Not long after I started this blog, I raised questions about the value of the Food Stamp Challenge. This exercise, as you may know, calls on participants to feed themselves — and if they choose, their families — on the cash equivalent of the average SNAP (food stamp) benefit.
This week, we’re in the midst of a different sort of challenge. Elected officials, community leaders, congregations and the likes of thee and me are urged to live, for a week, on what a full-time minimum wage worker has to spend, less housing costs and taxes. (But see below.)
The minimum wage here is $7.25 per hour — the federal minimum that fully phased in five years ago. It remains the minimum in 28 states and the U.S. territories.
The challenge sponsors obviously want Congress to raise the wage, which it surely won’t unless and until Democrats gain a majority in the House and a larger majority in the Senate. Either that or a very different sort of Republican leadership to work with.
But this in itself doesn’t argue against the challenge. The aim, I take it, is to call attention in a new, social-media-oriented way to how far the minimum wage falls short of daily living costs.
We’re encouraged to tweet our experience and/or share it in other ways. Some of the handful of Democrats in Congress who said they’d participate have done just that. None of them, as I’m sure you’ve guessed, needs the experience to support the minimum wage increase that’s still stuck in the Senate.
Congressman Tim Ryan of Ohio says, “[I]t’s important for those of us in leadership positions … to make sure … we really understand the deep challenges people face.”
But Live the Wage, as the week-long challenge is called, will do no such thing — something the guidance generally acknowledges, but understates.
The minimum wage budget for the week is $77. The organizers arrive at this by deducting average taxes that are roughly double the worker’s share of payroll taxes and $176.48, which is said to be the average for housing.
The average housing cost then is about $706 a month. I’m told this figure comes from the Economic Policy Institute and represents the average rent for a one-bedroom apartment.
It still seems to me very low — and way too low in many parts of the country. And of course, the apartment would be awfully crowded for a minimum wage worker with children.
More importantly, the $77 doesn’t exclude only housing and taxes. Challenge-takers don’t have to deal with any other “long-term and inflexible costs,” as the Center for American Progress Action Fund’s alert to the challenge reassuringly notes.
So loan payments, healthcare and childcare costs are all explicitly off-budget. So, for obvious reasons, are fees many low-income workers incur because they don’t have bank accounts — or in some cases do, but get paid with debit cards.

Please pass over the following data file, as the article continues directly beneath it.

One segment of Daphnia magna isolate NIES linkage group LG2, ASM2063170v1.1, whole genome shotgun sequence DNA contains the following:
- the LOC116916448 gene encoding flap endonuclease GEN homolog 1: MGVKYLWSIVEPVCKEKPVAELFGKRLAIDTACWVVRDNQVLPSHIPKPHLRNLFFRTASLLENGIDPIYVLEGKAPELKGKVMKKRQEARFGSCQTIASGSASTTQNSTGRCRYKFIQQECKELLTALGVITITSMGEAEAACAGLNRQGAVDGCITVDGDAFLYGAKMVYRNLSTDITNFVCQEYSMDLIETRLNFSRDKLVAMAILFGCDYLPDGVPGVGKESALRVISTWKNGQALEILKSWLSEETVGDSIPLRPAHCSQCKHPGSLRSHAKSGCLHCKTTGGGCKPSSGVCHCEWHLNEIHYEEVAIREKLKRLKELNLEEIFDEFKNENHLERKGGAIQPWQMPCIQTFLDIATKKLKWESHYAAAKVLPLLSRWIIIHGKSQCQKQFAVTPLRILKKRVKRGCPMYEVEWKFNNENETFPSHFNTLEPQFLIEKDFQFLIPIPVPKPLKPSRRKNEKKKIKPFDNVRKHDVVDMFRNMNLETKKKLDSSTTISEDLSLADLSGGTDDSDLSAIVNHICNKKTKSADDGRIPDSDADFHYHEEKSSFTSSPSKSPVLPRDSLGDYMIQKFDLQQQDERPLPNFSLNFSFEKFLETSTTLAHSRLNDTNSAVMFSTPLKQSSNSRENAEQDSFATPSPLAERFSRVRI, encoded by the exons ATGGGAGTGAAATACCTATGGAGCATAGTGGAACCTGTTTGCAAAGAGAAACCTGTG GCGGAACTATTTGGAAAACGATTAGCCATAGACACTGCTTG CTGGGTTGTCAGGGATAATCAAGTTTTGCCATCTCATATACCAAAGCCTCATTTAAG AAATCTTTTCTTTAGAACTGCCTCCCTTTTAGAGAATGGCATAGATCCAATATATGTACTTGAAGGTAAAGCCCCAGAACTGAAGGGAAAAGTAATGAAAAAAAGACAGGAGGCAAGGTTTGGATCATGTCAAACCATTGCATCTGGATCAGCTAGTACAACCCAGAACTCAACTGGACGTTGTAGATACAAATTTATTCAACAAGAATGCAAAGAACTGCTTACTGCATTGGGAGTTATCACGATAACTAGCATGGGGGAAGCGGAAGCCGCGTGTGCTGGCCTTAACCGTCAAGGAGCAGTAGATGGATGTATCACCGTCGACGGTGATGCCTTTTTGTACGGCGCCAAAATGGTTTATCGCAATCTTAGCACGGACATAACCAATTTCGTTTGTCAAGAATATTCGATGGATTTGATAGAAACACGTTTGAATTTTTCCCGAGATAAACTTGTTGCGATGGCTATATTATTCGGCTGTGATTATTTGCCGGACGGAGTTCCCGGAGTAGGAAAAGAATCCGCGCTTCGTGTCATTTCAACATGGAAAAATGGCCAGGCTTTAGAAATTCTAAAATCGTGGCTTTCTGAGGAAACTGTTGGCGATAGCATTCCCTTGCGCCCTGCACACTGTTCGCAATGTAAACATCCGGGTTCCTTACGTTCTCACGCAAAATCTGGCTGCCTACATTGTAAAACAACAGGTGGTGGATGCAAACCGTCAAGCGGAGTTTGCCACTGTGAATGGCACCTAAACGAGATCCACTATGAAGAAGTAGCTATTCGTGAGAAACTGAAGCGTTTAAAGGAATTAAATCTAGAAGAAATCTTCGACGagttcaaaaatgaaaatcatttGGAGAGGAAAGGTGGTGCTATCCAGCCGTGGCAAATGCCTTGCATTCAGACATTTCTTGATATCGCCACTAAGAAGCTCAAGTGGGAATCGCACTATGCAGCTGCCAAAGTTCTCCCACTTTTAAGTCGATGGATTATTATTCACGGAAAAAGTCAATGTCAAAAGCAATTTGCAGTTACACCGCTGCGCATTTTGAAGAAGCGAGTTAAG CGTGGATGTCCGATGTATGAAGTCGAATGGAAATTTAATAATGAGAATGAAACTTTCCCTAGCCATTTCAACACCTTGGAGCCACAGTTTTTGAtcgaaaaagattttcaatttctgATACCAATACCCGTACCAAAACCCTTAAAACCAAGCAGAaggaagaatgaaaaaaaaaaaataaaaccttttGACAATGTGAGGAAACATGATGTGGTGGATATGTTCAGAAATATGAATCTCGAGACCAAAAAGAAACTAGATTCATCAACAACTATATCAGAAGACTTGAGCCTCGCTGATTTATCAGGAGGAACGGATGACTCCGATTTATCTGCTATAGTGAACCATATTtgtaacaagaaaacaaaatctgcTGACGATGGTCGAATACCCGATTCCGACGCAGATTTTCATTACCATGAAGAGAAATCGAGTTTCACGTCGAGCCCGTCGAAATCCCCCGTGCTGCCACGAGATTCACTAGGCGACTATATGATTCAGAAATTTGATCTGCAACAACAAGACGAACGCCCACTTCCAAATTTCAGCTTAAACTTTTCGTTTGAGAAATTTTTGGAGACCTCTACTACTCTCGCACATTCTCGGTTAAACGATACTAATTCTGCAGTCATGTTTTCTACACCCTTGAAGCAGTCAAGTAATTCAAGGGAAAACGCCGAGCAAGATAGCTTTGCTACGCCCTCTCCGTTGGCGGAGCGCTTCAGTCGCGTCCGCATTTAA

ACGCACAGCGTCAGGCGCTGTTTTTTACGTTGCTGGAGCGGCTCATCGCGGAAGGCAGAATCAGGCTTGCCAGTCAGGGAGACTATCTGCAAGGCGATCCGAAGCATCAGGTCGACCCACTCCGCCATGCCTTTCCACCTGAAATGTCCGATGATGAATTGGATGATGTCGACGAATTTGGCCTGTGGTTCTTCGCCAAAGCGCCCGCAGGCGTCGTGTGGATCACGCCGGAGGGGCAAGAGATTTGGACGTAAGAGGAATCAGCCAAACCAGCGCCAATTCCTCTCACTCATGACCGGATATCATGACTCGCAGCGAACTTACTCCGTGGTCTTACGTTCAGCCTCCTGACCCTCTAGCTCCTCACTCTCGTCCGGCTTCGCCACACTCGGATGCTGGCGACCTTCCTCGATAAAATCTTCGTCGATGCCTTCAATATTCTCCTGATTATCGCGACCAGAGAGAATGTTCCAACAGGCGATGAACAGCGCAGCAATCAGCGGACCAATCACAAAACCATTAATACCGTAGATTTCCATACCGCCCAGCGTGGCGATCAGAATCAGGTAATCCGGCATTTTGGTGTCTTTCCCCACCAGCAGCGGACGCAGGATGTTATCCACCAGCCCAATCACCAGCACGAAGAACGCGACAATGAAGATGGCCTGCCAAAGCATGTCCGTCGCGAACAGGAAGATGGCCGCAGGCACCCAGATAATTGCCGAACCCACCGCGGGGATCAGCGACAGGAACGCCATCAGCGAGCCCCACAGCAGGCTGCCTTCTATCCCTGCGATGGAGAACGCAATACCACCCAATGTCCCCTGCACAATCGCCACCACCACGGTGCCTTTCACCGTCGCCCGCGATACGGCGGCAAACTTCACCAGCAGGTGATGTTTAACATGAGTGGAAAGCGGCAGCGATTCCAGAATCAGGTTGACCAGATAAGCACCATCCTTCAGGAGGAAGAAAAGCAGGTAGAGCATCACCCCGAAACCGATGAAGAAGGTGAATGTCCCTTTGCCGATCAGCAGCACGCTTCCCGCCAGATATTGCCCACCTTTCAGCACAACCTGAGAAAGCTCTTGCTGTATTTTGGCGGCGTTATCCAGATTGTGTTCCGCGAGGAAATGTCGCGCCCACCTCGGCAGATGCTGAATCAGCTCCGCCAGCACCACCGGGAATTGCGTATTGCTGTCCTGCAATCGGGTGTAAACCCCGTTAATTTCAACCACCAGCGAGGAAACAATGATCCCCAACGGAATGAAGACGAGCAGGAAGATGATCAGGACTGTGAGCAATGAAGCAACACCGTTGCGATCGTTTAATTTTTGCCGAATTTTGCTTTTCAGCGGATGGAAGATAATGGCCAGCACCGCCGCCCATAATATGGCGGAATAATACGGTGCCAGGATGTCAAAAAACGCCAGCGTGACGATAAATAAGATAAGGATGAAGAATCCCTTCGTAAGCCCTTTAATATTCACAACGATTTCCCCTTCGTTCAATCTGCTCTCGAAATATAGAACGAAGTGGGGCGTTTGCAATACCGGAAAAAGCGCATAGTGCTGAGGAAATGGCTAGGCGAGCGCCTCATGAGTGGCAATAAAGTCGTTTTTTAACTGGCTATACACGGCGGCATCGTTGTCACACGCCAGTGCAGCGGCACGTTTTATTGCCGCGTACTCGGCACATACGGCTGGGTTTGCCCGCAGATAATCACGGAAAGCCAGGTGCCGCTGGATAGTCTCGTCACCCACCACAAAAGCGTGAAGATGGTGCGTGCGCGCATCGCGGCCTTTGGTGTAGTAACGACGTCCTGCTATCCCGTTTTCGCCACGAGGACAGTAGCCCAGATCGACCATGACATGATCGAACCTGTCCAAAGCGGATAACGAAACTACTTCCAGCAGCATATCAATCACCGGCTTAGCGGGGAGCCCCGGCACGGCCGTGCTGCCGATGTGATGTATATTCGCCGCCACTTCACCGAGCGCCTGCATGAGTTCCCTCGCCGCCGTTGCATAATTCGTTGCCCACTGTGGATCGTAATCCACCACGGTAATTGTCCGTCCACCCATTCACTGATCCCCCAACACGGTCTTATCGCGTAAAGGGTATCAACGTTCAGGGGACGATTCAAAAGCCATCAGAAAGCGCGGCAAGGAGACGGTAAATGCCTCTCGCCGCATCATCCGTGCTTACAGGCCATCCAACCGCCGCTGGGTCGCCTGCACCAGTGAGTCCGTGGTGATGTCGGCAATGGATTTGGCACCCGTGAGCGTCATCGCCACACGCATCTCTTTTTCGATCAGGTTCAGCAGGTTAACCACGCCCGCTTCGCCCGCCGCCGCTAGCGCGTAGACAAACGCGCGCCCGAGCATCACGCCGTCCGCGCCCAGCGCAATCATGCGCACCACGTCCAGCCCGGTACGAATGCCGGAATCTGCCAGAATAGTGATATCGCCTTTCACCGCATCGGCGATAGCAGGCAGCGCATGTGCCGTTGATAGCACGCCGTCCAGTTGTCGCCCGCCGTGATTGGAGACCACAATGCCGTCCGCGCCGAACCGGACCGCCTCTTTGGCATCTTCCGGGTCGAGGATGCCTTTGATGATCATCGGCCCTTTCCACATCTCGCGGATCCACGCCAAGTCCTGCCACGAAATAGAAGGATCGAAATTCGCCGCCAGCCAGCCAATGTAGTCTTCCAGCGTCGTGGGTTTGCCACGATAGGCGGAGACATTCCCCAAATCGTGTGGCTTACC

Bottom line, according to the guidance, is that the $77 must cover only meals, groceries, recreation and transportation. But recall that transportation doesn’t include car payments or insurance.
As with the Food Stamp Challenge, however, the most important limit is that it’s very brief — and can end whenever the going gets too tough.
Congressman Ryan has stocked up on diapers, but if the baby needs more, he’ll surely buy them — just as he snagged a pork chop after airport security officers took his jars of peanut butter and jelly during his Food Stamp Challenge.
That’s okay, the challenge guidance says. The point is “to give a glimpse of how little the minimum wage provides a working family in this country.”
But, it adds, no one is “expected or encouraged to default on any legal, financial, work or family obligations.” And surely no participant will.
So no one’s going to glimpse the decisions about which bills to pay and not, the acute pressures when the car breaks down or the kid gets sick — or the breadwinner, for that matter. No one’s going to feel despair when there’s not enough money for diapers.
If the Live the Wage challenge actually raises awareness among the friends, relatives, Twitter followers and the like that participants are to share their glimpses with, then perhaps it’s all to the good.
But I’ve got a hard time believing that anyone who’d support a minimum wage increase doesn’t already know that $7.25 an hour isn’t enough to live on, since a large majority of voters do.
And the glimpses aren’t going to make a whit of difference to Republican leaders in Congress.
If they had the slightest interest in what life below the poverty line is like, they’d be better off listening to what the real experts like Witnesses for Hunger Tianna Gaines Turner and Barbie Izquierdo have to say.